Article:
This Country of Ours, Part 4

Unabridged Audiobook

Publisher: Alcazar AudioWorks

Date: January 2004

Duration: 1 hours 48 minutes

Summary:

This Series, in seven parts, tells the story of America from the earliest founding through the days of Woodrow Wilson and The Great War (World War I). In Part 4, you'll hear stories of the Middle and Southern Colonies.

Table of Contents:
1. The Founding of Maryland
2. How New Amsterdam Became New York
3. How a German Ruled New York
4. Pirates!
5. The Founding of New Jersey
6. The Founding of Pennsylvania
7. How Benjamin Franklin Came to Philadelphia
8. The Founding of North and South Carolina
9. War with the Indians in North and South Carolina
10. The Founding of Georgia

AUTHOR
Henrietta Elizabeth Marshall (1867 - 1941) was a British author, most famous for her works of history for children.

For decades, Marshall's books were ubiquitous in schools and home libraries. Much of the popularity of her works stems from her talent for making history read like good storytelling.

COMMENTARY
Reviews for Alcazar AudioWorks' production of This Country of Ours, Part 4
H.E. Marshall, the author of This Country of Ours and other history books for young people, was a gifted storyteller with a passion for her subject. Her take on history is never dull nor dry, being a series of stories about individuals and the events they shaped or found themselves caught up in. Alcazar Audioworks has undertaken to make this book available on CD, unabridged, but divided into eight parts. This makes it easier to buy just the chapters I need for our current history studies, which helps our homeschool budget.

To get an idea of the book, look for it online as a free e-text. The first time through this book, with our older students I read aloud from the e-text. This time through I like having it as an audiobook, as we can listen to the CD together or my students can listen when I'm busy with something else. The readings are divided into tracks, making it easy to break up the reading and have the listeners tell back (or narrate) what they've heard.

Part Four: Stories of the Middle and Southern Colonies is comprised of chapters 35 to 44, approximately one-and-three-quarters of an hour of listening material. You'll find here the stories of the founding of Maryland, how New Amsterdam became New York (I'd heard this story before, but the author goes into more detail here than I'd heard) and more of New York's history (including pirates in general and Captain Kidd in particular!), the founding of New Jersey, Pennsylvania, North and South Carolina, and Georgia. You'll hear of William Penn, young Benjamin Franklin, Peter Stuyvesant, and James Ogelthorpe, among others. There are men who are kind and wise, and others who are foolish and tyrannical. There are wars with the natives, and conflict amongst those who are carving out new colonies.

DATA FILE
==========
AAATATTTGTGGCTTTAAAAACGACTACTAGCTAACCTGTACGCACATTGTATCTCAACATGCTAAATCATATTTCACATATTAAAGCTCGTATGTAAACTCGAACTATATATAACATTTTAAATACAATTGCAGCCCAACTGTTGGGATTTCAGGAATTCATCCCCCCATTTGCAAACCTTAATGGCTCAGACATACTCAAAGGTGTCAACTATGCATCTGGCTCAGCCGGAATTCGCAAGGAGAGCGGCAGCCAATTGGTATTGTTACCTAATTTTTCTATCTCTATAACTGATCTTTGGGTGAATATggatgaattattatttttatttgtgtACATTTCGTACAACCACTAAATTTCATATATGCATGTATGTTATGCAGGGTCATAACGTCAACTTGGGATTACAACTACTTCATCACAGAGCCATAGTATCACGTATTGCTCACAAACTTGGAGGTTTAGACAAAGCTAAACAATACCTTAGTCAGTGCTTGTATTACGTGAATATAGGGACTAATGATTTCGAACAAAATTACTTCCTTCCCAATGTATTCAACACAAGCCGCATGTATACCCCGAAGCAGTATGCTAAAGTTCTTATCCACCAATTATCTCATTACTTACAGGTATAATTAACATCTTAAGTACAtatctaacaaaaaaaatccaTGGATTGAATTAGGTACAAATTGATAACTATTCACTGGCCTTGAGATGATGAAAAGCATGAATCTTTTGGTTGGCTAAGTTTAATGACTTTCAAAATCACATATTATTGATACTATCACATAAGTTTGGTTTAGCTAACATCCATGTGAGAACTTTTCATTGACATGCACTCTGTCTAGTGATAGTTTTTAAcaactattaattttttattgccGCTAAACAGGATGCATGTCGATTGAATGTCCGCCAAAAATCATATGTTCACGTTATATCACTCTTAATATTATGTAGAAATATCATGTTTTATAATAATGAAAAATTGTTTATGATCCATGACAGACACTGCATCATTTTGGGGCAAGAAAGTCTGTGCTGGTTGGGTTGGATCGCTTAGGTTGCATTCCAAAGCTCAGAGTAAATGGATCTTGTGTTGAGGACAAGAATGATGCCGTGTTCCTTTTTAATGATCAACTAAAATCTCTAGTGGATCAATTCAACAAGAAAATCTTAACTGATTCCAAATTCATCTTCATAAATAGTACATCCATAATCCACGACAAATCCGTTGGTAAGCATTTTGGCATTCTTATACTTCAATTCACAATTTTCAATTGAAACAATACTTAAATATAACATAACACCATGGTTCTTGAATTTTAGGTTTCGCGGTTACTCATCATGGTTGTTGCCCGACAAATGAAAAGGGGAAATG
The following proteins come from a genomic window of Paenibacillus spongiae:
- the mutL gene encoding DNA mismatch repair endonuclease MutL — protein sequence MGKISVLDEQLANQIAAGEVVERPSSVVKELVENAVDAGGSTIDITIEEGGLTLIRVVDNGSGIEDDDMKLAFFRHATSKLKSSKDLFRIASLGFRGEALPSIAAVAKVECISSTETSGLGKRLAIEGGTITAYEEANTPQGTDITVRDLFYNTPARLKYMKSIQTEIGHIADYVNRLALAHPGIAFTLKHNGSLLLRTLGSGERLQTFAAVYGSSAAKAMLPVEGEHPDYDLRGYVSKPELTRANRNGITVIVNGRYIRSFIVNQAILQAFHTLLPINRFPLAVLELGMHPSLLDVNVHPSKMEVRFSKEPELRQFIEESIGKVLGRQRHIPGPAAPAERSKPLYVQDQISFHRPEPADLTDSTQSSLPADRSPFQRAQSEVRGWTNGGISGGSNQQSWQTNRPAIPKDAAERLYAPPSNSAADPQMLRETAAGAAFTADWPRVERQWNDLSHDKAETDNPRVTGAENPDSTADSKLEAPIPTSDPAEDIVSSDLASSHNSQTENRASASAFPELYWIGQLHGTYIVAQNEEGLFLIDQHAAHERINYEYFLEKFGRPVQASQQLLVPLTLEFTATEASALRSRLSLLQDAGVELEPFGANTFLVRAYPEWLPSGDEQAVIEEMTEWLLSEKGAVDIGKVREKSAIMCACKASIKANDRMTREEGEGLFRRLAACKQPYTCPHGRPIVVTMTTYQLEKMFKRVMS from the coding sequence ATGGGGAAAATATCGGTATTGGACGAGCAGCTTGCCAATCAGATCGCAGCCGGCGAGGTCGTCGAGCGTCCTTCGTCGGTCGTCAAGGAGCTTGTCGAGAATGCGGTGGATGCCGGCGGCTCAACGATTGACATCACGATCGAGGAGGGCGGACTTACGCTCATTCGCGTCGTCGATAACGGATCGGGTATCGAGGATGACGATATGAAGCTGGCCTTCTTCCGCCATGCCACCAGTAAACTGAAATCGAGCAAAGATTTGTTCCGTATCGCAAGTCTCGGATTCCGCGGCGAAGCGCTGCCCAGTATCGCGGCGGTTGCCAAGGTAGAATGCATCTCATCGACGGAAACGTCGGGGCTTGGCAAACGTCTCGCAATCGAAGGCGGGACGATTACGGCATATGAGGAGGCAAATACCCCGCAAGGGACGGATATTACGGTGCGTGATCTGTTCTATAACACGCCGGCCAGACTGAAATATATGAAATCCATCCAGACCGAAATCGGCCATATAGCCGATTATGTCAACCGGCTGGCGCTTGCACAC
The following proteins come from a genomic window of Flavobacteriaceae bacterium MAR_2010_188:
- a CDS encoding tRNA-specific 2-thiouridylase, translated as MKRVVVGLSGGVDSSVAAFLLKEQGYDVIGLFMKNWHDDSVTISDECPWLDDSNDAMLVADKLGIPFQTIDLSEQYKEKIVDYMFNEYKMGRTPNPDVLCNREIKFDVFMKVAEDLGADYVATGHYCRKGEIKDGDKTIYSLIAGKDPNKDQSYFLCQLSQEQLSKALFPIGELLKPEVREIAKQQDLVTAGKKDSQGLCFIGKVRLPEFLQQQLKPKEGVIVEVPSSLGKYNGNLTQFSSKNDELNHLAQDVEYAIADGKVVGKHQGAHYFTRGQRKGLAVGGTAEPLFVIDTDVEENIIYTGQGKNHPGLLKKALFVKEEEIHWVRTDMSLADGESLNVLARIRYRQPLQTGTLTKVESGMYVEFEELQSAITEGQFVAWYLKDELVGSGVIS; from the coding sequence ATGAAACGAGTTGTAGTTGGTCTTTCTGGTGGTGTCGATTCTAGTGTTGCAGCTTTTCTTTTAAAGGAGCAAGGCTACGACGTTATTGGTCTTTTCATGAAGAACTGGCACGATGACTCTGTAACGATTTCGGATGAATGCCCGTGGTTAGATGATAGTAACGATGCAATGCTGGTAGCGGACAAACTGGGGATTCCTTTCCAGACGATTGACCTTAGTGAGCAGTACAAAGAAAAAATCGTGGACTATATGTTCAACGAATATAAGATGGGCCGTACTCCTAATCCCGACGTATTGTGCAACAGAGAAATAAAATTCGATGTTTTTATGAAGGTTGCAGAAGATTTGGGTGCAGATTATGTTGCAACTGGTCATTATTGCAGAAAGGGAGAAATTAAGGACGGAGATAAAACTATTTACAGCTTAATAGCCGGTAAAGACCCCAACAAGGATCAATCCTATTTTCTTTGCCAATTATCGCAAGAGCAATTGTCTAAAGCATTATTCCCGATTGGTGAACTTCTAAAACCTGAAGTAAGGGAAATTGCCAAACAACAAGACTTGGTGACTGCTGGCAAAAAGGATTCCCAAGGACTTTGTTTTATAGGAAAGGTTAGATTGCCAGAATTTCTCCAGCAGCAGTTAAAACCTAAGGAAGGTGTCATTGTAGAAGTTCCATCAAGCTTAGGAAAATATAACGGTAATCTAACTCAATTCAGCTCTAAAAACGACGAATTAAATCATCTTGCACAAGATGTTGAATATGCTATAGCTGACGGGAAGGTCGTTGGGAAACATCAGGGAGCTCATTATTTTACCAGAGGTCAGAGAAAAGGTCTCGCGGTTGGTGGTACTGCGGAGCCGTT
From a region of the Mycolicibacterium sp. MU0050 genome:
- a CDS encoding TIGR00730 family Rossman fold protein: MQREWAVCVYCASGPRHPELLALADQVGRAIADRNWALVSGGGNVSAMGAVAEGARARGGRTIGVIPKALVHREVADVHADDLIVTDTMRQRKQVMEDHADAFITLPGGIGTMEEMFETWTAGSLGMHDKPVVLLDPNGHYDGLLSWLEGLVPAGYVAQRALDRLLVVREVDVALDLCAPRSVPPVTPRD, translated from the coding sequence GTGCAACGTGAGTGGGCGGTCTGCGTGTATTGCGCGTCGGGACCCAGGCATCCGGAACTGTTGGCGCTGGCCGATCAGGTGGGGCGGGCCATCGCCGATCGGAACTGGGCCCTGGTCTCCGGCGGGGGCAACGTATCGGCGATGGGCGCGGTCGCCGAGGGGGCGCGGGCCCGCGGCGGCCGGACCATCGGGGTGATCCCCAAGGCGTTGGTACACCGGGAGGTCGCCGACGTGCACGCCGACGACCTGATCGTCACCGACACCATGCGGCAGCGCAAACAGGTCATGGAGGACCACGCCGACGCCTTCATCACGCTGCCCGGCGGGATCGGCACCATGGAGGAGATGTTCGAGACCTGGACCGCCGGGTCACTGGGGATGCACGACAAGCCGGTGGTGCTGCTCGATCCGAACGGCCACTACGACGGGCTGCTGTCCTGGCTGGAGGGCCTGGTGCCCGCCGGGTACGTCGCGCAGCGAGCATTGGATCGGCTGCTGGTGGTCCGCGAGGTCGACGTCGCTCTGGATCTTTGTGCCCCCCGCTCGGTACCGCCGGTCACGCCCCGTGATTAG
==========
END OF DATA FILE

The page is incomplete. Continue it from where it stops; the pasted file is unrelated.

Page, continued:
Two readers alternate, helping to keep the listener's attention, and they read in a lively manner, adding interest to an already interesting story. These are the sorts of tales that make for vivid re-enactments later, especially of battles and thrilling adventures.

One note of caution: As This Country of Ours was published in 1917, it does not meet today's standards of political correctness. For example, the section on Indian wars in North and South Carolina refer to ""Redmen"" and ""Pale-faces."" We use this sort of reference as a jumping off place for discussion. In any event, the author is not one to gloss over the failings of the Europeans in this history, laying out in painstaking detail flaws as well as heroic deeds on the part of all the participants in the telling. The author draws from original sources such as journals and letters, and history is neither romanticized nor sanitized for the modern student. Some of the material was too graphic for our more sensitive listeners, and so our students who were going through this material in their history studies had to listen with earphones.

This Country of Ours is one of the books used in the Ambleside Online curriculum. The sets correspond to the divisions within the book, rather than Ambleside Online years. However, it is not difficult to figure out which set(s) are needed, if you compare the chapter listings on Alcazar's and Ambleside's websites.

Whether or not you are using Ambleside Online's reading list, you'll find This Country of Ours a fascinating look at early American History, especially if you live in one of the states featured in the stories. Highly recommended.
Reviewed By: Virginia Jones - Eclectic Homeschool Online
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